Crazy fingers offers insight
WARREN ‘Crazy Fingers’ Spintz is passionate about his rock, paper and scissors.
After more than 30 years competing on Europe’s cut and thrust professional circuit, the Lithuanian native and now Ulmarra resident is hoping to help the next generation of stars in the sport.
Ahead of next Saturday’s Rock, Paper, Scissors (RPS) Australian Championships at the Yamba Bowling Club, Spintz will provide The Daily Examiner with tactics and insight into the sport, as well as share anecdotes from his time on the professional tour with his unique brand of Lithuanian humour.
Life in the Clarence, where he enjoys relative anonymity, is a world away from his homeland.
“When I started it was a big deal in Lithuania. I couldn’t walk down the street without being mobbed,” said the star of RPS, also known as ‘the sport of hands’.
“People would want to see the hand that crushed Boris Visco in the 1986 World Championships. I had to keep it in a case most of the time so it didn’t get damaged.
“People would pose with the hand, but never did I let them touch it.”
Spintz, who bears a striking similarity to Daily Examiner sports editor Rhys O’Neill, shot to stardom in 1979 when as a raw 17-year-old he reached the third round of the Paris RPS Meet in London.
He was the youngest person to qualify for this stage of a tournament on the senior tour.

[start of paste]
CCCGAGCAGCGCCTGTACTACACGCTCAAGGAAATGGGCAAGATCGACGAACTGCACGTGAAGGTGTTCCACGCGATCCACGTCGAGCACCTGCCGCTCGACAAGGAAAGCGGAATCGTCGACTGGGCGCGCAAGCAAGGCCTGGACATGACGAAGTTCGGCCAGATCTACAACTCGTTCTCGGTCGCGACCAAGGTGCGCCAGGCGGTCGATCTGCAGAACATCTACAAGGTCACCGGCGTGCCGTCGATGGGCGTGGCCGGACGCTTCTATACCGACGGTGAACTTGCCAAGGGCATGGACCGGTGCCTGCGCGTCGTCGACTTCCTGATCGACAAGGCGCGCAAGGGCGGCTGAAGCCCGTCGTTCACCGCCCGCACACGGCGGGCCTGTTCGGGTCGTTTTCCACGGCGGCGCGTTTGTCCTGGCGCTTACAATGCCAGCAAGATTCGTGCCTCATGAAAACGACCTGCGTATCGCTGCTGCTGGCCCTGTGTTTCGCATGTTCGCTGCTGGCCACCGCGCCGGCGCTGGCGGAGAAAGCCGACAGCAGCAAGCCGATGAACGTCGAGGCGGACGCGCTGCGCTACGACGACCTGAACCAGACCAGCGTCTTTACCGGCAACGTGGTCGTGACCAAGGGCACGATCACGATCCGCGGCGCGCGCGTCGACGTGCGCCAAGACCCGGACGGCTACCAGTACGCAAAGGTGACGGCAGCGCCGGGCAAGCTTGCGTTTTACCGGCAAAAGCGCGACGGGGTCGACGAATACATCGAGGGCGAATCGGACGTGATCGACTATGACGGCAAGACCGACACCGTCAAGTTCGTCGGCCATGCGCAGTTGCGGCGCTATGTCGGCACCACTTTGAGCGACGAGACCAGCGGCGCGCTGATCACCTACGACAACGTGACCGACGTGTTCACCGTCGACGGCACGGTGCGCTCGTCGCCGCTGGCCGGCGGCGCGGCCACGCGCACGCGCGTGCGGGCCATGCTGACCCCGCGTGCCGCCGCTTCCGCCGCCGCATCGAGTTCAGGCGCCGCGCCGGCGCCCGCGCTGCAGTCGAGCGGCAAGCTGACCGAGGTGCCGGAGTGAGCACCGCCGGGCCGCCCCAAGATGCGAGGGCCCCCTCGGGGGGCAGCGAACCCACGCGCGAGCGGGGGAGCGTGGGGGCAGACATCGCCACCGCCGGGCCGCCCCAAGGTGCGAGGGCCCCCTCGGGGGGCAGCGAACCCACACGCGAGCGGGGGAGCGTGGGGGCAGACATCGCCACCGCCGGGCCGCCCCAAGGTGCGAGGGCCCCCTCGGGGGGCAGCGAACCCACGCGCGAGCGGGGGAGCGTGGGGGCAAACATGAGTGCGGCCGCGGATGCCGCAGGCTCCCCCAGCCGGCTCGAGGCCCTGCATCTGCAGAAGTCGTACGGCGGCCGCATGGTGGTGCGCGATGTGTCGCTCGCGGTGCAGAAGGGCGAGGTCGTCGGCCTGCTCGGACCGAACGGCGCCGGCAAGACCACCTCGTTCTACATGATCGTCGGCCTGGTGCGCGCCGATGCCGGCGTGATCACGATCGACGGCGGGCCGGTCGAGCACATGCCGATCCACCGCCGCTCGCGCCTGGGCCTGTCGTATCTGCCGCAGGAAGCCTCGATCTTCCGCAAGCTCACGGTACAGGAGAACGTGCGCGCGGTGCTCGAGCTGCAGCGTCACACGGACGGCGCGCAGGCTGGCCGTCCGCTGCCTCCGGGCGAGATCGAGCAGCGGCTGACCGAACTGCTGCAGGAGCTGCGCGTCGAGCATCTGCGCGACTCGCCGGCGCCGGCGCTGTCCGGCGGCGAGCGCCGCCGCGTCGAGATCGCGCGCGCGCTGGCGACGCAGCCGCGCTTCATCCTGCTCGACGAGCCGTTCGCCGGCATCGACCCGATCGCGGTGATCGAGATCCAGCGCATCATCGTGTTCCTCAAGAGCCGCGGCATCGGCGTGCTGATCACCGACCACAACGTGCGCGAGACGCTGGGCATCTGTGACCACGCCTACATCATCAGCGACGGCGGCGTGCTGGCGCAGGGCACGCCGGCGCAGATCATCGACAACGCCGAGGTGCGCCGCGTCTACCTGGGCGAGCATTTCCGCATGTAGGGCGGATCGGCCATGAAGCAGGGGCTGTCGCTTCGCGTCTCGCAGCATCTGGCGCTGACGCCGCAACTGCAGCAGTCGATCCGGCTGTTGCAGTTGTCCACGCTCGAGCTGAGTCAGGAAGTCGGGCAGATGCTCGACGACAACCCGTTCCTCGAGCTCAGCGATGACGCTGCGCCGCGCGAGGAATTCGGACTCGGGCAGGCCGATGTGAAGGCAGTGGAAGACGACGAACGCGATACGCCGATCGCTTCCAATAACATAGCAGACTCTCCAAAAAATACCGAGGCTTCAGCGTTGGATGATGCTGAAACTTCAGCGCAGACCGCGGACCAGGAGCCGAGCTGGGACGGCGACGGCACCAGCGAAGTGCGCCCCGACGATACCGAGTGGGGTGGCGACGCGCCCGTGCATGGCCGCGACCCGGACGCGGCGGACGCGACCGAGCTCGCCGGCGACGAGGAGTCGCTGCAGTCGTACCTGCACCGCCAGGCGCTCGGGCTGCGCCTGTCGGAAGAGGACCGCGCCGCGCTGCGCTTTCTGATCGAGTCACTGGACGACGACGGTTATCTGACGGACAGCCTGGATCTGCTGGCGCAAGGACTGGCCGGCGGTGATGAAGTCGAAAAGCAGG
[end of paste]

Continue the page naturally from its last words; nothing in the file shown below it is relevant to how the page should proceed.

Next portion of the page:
His cavalier style and happy-go-lucky approach to RPS made him a cult figure and ultimately netted more than $27 million in career earnings.
His bad boy image also catapulted Spintz into a short-lived movie career, with credited appearances in Conan the Barbarian (1982) and Tootsie (1982).
A bout of depression following his two-year suspension from the sport for failing a steroid test in 1984 was the low point for Spintz.
But he famously returned to clinch his first world crown against Visco before netting three more (1987, 1988, 1993).
His days in the RPS looked over when he ventured on a rebel tour of South Africa in 1994 with breakaway movement the Scissors, Paper, Rock (SPR) organisation.
This was formed after Rupert Murdoch’s failed $1 billion RPS television bid with his FOX Network.
But within less than six months Spintz was back in the RPS ranks.
Hand-by-hand he rebuilt his image and last year was the 108th inductee into the Rock, Paper, Scissors International Federation of Hand and Feet Sports Association’s (RPSIFHFS) Hall of Fame.
A stubbed finger cut short his professional days in 1999, a year before his move to the Clarence.
“I think statistically speaking I am the most successful RPS professional ever,” Spintz said.
“I was just lucky to be born with hands that allow me to be successful at RPS and with the mental strength to propel me into sporting superstardom.”
Spintz trained under the watchful eye of the late Zen master Seung Whan and hopes to share the advice he received with entrants into the RPS Australian Championships.
Pick up tomorrow’s Examiner for Spintz’s training methods.